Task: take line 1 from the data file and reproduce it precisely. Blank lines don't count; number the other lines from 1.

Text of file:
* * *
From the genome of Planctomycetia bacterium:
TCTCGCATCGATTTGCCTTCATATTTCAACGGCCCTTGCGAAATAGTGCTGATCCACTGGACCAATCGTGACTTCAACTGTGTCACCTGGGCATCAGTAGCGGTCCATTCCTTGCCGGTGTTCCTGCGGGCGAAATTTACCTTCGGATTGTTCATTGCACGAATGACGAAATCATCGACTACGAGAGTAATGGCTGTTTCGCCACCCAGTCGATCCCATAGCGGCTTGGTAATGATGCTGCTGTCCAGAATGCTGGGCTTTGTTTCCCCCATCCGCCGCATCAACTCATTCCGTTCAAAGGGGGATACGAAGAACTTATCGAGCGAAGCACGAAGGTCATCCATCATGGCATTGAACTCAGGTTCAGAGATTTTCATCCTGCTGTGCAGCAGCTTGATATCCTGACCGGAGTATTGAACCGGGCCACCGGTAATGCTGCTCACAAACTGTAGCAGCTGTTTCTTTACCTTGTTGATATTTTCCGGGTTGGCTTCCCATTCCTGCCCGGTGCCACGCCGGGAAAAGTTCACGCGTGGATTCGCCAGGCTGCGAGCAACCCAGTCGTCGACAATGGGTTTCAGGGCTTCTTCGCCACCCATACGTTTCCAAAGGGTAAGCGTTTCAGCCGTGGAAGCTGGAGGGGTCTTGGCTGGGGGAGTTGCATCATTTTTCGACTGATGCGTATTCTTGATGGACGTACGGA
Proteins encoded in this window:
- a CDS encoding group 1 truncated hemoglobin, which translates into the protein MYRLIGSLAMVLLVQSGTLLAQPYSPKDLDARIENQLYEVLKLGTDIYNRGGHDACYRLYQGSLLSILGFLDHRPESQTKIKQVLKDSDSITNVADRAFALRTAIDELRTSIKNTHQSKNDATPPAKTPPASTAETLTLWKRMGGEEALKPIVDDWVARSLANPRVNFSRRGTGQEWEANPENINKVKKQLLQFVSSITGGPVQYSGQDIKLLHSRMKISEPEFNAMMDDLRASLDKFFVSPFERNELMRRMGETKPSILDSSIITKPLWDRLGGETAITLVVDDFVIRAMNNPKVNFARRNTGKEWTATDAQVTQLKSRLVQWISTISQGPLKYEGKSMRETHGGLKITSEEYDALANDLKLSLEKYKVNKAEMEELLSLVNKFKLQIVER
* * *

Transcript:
From the genome of Planctomycetia bacterium: